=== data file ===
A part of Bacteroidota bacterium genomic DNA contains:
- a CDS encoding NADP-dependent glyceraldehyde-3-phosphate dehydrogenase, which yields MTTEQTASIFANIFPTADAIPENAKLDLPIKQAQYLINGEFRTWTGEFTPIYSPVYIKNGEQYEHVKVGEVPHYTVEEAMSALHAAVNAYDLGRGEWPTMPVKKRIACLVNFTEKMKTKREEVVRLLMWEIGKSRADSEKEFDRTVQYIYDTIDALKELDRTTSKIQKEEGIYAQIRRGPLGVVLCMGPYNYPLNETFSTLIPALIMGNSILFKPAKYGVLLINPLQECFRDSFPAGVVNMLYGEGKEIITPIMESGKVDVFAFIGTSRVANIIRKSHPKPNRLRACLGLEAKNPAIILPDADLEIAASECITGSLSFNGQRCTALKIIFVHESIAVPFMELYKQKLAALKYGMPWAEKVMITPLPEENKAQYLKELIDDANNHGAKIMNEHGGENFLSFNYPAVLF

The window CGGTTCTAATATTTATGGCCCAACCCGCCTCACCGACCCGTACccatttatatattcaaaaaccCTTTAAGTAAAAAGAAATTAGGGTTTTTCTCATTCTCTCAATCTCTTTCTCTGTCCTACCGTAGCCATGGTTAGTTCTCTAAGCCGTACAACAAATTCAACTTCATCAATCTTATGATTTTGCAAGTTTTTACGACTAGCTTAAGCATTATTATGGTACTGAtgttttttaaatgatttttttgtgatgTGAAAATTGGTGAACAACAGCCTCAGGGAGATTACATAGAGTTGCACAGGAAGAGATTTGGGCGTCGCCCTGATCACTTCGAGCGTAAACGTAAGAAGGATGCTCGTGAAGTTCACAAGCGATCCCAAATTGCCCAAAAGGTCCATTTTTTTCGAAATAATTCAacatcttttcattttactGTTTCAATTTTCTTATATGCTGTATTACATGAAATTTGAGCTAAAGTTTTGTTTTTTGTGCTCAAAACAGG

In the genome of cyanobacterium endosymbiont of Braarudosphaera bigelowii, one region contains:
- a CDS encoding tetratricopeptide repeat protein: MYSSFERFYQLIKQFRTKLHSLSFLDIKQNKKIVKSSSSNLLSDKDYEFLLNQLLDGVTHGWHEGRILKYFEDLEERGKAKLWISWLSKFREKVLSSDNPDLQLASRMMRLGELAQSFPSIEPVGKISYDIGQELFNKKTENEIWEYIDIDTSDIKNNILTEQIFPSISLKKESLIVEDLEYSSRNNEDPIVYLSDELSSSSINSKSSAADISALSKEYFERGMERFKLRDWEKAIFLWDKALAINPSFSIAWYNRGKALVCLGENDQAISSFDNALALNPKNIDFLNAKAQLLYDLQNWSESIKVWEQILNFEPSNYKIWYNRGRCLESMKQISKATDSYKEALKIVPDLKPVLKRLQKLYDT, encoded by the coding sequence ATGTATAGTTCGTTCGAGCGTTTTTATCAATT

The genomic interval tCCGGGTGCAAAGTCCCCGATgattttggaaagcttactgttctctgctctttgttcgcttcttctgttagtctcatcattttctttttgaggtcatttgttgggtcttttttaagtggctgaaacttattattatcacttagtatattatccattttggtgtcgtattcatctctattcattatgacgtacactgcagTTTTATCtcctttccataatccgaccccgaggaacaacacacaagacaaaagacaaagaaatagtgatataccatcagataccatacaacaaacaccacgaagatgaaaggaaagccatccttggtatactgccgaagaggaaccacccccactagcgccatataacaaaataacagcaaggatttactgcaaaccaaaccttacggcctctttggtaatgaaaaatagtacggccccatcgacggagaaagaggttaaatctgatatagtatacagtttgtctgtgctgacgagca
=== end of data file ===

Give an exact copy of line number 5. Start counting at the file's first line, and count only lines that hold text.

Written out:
- a CDS encoding tetratricopeptide repeat protein: MYSSFERFYQLIKQFRTKLHSLSFLDIKQNKKIVKSSSSNLLSDKDYEFLLNQLLDGVTHGWHEGRILKYFEDLEERGKAKLWISWLSKFREKVLSSDNPDLQLASRMMRLGELAQSFPSIEPVGKISYDIGQELFNKKTENEIWEYIDIDTSDIKNNILTEQIFPSISLKKESLIVEDLEYSSRNNEDPIVYLSDELSSSSINSKSSAADISALSKEYFERGMERFKLRDWEKAIFLWDKALAINPSFSIAWYNRGKALVCLGENDQAISSFDNALALNPKNIDFLNAKAQLLYDLQNWSESIKVWEQILNFEPSNYKIWYNRGRCLESMKQISKATDSYKEALKIVPDLKPVLKRLQKLYDT, encoded by the coding sequence ATGTATAGTTCGTTCGAGCGTTTTTATCAATT